On last night's episode, Barb returned to the LDS to receive her Endowment, a super-sacred ceremony that's intended to be "secret from the world," which is why HBO's reenactment of it was so controversial.

Before I get started, I'd just like to say that I personally believe that all organized religions are weird, including the one I was raised in, which told me that I had to eat a piece of someone's body and drink his blood once a week, and fess up to all the bad things I'd done and thought to a man hidden in a little cubby hole. Rituals always appear odd to those who haven't grown up with them.

But that's also because rituals are often odd, especially when they're shrouded in secrecy. So when we got to see the Freemason-esque LDS Endowment ceremony, the secret handshakes, the costumes, the props, and the Celestial room, it was a bit jarring. Perhaps it's because Mormonism is a fairly young religion founded by pioneers — who, in fact, were Freemasons at one point — this makes their practices seem bizarre to outsiders. And that's may be why Mormons guard them so carefully.

Church members aren't even supposed to discuss the ordinances of the Endowment outside of the temple, and until as recently as 1990, part of the ceremony included a "blood oath," in which members promised that they understood that they'd be disemboweled or have their throats slashed if they revealed any of the secrets of the ceremony. That's why some LDS members are upset with the Big Love episode, and why Barb's mother was so reticent to "monkey around" with Mormon procedure by allowing her polygamous daughter to access the temple through her recommendation.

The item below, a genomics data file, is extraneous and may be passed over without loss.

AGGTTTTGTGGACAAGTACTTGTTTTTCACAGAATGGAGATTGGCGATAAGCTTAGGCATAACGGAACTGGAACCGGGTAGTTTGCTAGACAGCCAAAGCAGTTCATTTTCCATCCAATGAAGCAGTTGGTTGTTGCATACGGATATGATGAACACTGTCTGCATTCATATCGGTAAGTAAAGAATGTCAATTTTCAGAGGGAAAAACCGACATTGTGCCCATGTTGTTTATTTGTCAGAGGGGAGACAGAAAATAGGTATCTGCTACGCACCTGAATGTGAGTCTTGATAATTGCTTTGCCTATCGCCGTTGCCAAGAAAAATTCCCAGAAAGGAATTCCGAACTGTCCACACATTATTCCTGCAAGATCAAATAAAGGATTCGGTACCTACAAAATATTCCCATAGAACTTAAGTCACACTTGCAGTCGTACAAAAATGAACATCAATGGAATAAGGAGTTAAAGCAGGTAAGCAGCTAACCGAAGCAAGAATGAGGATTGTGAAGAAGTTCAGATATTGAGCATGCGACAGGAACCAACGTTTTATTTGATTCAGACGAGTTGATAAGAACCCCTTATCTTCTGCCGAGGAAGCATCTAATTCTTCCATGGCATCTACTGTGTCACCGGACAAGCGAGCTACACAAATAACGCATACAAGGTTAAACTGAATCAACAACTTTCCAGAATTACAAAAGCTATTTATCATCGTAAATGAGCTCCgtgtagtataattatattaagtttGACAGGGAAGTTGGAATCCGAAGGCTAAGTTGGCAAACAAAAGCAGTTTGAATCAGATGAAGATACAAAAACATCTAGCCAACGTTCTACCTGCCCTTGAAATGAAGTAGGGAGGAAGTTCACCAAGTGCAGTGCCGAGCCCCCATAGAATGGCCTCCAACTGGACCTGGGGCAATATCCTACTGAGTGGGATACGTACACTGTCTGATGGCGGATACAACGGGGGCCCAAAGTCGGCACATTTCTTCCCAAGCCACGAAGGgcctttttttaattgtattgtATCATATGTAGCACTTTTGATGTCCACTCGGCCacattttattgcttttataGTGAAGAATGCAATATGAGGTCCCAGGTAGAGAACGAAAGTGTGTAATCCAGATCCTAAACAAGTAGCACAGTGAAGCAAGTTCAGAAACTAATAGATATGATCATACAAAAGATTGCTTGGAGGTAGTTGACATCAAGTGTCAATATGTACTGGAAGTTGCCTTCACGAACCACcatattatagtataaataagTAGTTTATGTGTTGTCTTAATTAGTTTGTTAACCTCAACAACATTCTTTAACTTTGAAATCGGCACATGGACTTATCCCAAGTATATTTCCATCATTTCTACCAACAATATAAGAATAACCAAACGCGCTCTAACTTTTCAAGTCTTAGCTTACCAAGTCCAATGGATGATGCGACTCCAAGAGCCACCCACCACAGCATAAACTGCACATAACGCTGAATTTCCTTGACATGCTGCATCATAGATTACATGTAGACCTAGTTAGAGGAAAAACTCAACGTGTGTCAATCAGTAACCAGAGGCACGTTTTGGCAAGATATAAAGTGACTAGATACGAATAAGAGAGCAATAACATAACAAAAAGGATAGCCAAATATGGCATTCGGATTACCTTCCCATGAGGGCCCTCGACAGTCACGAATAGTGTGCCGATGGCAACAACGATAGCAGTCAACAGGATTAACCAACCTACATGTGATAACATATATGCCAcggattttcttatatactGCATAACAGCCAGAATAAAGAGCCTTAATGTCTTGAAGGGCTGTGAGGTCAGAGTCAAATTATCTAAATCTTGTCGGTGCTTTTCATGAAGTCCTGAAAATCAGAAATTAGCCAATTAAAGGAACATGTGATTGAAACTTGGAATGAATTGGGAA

The LDS takes the Endowment very seriously because it reveals to members key words and tokens they need to pass by angels guarding the way to heaven. Barb was facing a disciplinary hearing and excommunication for being involved in plural marriage. Excommunication to Mormons means much more than being banned from the church on earth. It means they're banned from entering the Celestial Kingdom after death, and cast into the "outer darkness" for all eternity. Fearing this, Barb had to beg her mother and sister to give her a temple recommend in order to receive her Endowment, as an of-chance way to gain entrance into heaven.

In the end, Barb was excommunicated from the LDS because of her plural marriage, but more importantly, because of her knowledge of the LDS's purchase of an official letter that stated that the church never intended to outlaw polygamy, and the LDS's intention of hiding the letter from the public. This storyline makes the church look incredibly corrupt; I wonder if they're as pissed off about that as they are about the depiction of the Endowment ceremony.

During her hearing, the church officials asked her if she was wearing her "temple garments," which are special underwear to be worn under the clothes.

Did Big Love Cross The Line With The Church Of Latter-Day Saints?

According to Wikipedia, FLDS members wear something similar under their clothes, but a little more modest and more like the original garments that the founding members of the church wore. These garments, among other things, make me wonder if FLDS members aren't as different from some mainstream Mormons as LDS members would have us believe. They just fly their freak flags more publicly.